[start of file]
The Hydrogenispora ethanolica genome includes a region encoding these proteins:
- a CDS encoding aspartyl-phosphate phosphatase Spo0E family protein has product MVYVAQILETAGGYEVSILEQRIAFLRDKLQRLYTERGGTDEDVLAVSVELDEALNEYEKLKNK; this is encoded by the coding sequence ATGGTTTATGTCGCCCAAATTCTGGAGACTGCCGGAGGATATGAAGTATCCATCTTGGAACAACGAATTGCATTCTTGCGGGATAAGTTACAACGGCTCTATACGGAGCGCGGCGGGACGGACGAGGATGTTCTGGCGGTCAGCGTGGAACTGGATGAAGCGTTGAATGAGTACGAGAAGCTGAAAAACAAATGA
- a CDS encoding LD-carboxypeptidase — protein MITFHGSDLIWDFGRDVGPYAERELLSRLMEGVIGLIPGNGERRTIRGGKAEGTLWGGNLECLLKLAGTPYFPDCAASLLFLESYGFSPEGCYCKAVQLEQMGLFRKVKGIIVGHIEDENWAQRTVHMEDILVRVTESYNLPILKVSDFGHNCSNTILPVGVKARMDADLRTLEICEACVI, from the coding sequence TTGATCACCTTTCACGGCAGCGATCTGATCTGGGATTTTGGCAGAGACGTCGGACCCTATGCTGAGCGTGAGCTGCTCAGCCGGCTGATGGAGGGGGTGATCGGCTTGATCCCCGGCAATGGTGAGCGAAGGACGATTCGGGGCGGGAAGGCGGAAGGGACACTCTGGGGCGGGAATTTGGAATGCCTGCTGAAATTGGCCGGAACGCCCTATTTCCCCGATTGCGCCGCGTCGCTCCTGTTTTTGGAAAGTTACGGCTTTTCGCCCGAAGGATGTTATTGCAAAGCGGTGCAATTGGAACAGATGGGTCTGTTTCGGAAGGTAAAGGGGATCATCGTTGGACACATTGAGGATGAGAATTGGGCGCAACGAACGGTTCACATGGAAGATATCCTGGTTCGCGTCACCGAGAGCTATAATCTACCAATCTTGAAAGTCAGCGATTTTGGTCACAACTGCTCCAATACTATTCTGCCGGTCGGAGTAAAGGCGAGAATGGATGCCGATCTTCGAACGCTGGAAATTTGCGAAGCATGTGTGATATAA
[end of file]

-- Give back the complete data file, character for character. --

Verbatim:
The Hydrogenispora ethanolica genome includes a region encoding these proteins:
- a CDS encoding aspartyl-phosphate phosphatase Spo0E family protein has product MVYVAQILETAGGYEVSILEQRIAFLRDKLQRLYTERGGTDEDVLAVSVELDEALNEYEKLKNK; this is encoded by the coding sequence ATGGTTTATGTCGCCCAAATTCTGGAGACTGCCGGAGGATATGAAGTATCCATCTTGGAACAACGAATTGCATTCTTGCGGGATAAGTTACAACGGCTCTATACGGAGCGCGGCGGGACGGACGAGGATGTTCTGGCGGTCAGCGTGGAACTGGATGAAGCGTTGAATGAGTACGAGAAGCTGAAAAACAAATGA
- a CDS encoding LD-carboxypeptidase — protein MITFHGSDLIWDFGRDVGPYAERELLSRLMEGVIGLIPGNGERRTIRGGKAEGTLWGGNLECLLKLAGTPYFPDCAASLLFLESYGFSPEGCYCKAVQLEQMGLFRKVKGIIVGHIEDENWAQRTVHMEDILVRVTESYNLPILKVSDFGHNCSNTILPVGVKARMDADLRTLEICEACVI, from the coding sequence TTGATCACCTTTCACGGCAGCGATCTGATCTGGGATTTTGGCAGAGACGTCGGACCCTATGCTGAGCGTGAGCTGCTCAGCCGGCTGATGGAGGGGGTGATCGGCTTGATCCCCGGCAATGGTGAGCGAAGGACGATTCGGGGCGGGAAGGCGGAAGGGACACTCTGGGGCGGGAATTTGGAATGCCTGCTGAAATTGGCCGGAACGCCCTATTTCCCCGATTGCGCCGCGTCGCTCCTGTTTTTGGAAAGTTACGGCTTTTCGCCCGAAGGATGTTATTGCAAAGCGGTGCAATTGGAACAGATGGGTCTGTTTCGGAAGGTAAAGGGGATCATCGTTGGACACATTGAGGATGAGAATTGGGCGCAACGAACGGTTCACATGGAAGATATCCTGGTTCGCGTCACCGAGAGCTATAATCTACCAATCTTGAAAGTCAGCGATTTTGGTCACAACTGCTCCAATACTATTCTGCCGGTCGGAGTAAAGGCGAGAATGGATGCCGATCTTCGAACGCTGGAAATTTGCGAAGCATGTGTGATATAA